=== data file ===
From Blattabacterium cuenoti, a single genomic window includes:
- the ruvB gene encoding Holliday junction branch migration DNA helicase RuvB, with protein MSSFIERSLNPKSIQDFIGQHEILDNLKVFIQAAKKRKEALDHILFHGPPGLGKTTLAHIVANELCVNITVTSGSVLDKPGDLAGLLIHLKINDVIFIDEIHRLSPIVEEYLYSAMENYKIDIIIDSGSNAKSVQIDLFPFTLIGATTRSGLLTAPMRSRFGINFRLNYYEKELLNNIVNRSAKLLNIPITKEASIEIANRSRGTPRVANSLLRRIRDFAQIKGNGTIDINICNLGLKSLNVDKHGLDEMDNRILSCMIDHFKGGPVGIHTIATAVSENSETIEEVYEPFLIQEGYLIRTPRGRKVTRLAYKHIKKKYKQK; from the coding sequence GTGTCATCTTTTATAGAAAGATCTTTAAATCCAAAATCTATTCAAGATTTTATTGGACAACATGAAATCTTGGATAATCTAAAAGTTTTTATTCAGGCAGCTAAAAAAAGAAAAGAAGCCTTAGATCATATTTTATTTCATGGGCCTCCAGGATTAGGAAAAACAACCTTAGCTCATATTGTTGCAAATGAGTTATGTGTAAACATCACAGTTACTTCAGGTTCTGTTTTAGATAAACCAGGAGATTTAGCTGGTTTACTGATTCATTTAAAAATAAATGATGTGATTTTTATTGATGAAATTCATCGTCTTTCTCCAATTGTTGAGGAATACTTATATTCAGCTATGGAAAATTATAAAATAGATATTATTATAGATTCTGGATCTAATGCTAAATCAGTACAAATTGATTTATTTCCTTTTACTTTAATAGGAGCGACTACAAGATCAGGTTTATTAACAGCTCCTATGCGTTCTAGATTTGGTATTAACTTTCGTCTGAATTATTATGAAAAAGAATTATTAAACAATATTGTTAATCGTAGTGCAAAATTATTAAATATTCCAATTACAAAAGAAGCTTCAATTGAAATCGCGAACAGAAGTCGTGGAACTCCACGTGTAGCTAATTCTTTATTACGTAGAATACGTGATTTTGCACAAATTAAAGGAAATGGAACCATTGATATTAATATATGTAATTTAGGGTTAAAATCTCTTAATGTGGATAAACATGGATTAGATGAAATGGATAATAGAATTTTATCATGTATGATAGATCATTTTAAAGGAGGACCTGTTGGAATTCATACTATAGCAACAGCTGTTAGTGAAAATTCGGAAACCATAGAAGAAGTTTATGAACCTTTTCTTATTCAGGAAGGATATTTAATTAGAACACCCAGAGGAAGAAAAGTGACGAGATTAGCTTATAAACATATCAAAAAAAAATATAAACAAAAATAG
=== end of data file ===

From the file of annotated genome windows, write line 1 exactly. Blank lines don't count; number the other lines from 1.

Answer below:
From Blattabacterium cuenoti, a single genomic window includes: